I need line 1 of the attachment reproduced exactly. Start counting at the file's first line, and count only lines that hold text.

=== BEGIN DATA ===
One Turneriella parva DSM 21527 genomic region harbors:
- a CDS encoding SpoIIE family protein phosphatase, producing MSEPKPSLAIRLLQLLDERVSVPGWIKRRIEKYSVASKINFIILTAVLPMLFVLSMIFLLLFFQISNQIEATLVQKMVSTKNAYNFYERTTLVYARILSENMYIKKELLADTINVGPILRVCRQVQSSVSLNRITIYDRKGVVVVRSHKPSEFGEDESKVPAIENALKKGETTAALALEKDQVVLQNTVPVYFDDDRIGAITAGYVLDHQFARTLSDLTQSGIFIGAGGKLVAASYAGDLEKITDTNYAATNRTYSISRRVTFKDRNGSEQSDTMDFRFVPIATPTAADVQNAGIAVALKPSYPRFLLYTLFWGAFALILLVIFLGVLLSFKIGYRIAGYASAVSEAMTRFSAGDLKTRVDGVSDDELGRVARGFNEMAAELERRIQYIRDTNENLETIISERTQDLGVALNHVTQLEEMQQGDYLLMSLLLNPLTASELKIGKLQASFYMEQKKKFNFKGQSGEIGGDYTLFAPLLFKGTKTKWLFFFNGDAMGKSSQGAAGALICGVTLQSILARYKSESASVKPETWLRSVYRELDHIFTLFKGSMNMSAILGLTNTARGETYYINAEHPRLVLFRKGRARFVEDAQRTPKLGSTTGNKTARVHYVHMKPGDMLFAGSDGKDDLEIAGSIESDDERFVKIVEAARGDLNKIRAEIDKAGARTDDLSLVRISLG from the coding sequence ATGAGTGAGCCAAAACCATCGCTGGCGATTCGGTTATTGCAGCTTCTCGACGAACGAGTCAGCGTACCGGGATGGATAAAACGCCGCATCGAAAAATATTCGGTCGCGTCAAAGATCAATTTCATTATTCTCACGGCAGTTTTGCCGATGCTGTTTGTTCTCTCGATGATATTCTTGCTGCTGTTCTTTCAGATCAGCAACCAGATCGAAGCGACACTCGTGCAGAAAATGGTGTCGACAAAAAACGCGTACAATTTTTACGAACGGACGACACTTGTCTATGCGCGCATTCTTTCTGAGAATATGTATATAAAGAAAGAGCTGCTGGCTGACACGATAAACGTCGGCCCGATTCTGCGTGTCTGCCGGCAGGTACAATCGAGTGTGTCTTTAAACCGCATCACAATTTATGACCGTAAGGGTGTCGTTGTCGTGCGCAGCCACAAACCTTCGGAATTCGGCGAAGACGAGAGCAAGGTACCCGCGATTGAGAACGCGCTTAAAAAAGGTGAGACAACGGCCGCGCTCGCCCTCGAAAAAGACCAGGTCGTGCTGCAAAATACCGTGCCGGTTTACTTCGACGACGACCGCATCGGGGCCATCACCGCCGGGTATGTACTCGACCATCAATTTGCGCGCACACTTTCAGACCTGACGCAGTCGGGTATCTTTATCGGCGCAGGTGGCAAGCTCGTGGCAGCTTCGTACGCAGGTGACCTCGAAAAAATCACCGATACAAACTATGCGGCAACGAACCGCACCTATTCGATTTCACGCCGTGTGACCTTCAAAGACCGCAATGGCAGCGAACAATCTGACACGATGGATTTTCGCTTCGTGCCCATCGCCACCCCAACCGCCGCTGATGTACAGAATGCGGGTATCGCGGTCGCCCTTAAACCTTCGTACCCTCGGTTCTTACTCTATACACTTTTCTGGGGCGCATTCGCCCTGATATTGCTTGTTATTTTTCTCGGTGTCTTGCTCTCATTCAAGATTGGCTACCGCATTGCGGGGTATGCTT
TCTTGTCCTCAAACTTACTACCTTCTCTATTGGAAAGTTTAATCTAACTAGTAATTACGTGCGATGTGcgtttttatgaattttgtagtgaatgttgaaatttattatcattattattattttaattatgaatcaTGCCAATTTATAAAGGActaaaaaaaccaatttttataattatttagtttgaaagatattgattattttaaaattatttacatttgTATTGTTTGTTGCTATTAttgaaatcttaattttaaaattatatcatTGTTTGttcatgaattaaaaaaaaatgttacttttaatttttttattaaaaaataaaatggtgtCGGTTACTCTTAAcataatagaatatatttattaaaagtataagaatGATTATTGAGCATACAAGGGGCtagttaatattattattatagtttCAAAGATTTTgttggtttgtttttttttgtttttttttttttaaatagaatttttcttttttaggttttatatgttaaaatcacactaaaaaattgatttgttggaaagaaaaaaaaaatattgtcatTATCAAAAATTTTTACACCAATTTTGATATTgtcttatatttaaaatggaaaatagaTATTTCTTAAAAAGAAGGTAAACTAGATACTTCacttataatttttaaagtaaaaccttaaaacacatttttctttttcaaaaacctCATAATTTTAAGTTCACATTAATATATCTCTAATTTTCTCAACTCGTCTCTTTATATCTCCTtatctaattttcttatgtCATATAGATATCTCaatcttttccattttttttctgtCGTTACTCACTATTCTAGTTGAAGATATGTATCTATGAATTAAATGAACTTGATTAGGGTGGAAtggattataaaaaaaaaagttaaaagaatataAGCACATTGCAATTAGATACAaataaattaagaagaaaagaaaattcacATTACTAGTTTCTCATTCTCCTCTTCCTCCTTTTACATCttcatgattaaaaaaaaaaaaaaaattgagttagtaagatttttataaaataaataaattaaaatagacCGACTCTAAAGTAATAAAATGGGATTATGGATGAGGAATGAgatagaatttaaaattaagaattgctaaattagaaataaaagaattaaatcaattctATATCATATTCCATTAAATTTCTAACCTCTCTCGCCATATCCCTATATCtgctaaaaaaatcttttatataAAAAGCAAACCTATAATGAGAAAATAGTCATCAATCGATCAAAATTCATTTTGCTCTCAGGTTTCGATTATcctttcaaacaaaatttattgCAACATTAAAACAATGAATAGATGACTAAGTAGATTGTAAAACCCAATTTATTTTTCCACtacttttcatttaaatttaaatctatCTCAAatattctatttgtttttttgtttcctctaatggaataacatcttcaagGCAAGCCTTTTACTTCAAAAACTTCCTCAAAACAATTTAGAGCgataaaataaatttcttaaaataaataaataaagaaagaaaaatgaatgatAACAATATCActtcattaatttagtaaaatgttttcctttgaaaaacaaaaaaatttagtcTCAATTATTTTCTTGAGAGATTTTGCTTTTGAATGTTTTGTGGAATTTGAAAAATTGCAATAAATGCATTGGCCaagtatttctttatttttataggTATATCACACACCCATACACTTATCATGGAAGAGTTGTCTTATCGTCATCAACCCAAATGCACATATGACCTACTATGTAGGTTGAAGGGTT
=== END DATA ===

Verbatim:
One Turneriella parva DSM 21527 genomic region harbors: